Health care giant Centene settles with another state, California
The Centene Corporation headquarters. Photo from Google Maps.
Medicaid managed-care giant Centene has agreed to pay California $215 million to settle a drug-pricing scandal related to one that was initially detected in Ohio.
In a press release last week, California Attorney General Rob Bonta said that two Centene-owned managed-care plans, California Health & Wellness and Health Net, ripped off the state’s Medicaid system, Medi-Cal. They overcharged the system “by falsely reporting higher prescription drug costs incurred by two of its managed care plans,” the statement said.
Between 2017 and 2018, “Centene leveraged advantages in its pharmacy benefit manager (PBM) contracts to save its managed care plans $2.70 per prescription drug claim over the two-year period. (The California Department of Justice) alleges that Centene and its PBM failed to disclose or pass on these discounted fees to Medi-Cal, which inflated fees and drug costs reported to California,” the statement said.
Ohio is the only state to sue Centene over such allegations. In March 2021, Attorney General Dave Yost accused it of funneling money through two pharmacy benefit managers — drug middlemen — and hiding discounts it had received.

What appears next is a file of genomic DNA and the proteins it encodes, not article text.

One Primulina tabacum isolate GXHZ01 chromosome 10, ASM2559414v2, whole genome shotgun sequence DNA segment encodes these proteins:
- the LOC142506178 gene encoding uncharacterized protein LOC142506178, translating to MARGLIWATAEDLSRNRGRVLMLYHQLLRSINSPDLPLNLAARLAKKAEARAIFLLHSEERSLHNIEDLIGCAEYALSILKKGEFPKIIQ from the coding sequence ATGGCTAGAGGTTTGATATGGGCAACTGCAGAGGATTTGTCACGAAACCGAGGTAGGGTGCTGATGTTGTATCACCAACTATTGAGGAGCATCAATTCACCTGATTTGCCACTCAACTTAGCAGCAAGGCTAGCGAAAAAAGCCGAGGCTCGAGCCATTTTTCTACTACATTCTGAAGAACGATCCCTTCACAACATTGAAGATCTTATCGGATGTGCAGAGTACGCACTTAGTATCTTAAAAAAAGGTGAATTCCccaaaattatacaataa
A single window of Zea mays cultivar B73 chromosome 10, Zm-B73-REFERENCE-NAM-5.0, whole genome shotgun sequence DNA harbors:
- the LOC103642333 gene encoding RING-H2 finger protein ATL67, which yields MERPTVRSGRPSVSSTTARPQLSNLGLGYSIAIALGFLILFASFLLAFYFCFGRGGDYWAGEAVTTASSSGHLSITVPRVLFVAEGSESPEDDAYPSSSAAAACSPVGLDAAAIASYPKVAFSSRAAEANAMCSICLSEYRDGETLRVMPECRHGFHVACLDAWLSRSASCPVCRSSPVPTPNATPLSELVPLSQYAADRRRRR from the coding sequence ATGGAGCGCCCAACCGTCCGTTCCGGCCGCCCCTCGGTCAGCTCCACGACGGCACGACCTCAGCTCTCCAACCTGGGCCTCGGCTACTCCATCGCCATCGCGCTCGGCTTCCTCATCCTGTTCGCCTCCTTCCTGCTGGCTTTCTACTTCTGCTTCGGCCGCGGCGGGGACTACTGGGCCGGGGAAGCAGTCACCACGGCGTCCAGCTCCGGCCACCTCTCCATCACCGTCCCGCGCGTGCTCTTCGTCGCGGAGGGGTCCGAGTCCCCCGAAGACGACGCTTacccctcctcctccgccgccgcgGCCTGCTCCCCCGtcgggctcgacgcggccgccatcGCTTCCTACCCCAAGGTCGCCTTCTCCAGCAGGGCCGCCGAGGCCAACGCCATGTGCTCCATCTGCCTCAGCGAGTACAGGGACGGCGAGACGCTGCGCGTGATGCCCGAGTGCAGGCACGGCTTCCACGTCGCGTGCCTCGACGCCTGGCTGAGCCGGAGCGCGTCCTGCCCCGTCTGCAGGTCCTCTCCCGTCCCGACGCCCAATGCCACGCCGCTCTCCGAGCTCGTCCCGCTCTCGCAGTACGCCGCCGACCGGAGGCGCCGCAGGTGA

Centene admitted no wrongdoing, but it agreed to settle with the state for $88.3 million just three months after the suit was filed. It also announced that it was setting aside more than $1 billion to settle similar claims with other states. California is at least the 13th state to settle with the company.
The Ohio suit follows reporting in 2018 by The Columbus Dispatch that a pharmacy middleman owned by Centene might have overbilled taxpayers $20 million for services. Centene denied wrongdoing, but an independent analysis showed that Centene’s Buckeye Health Plan billed the state Medicaid program almost twice as much per prescription as the state’s other four managed care plans.
Even though Centene agreed to pay the state scores of millions over claims of misconduct in its dealings with the Medicaid program, the Ohio Department of Medicaid awarded the company another contract worth billions just six months later.
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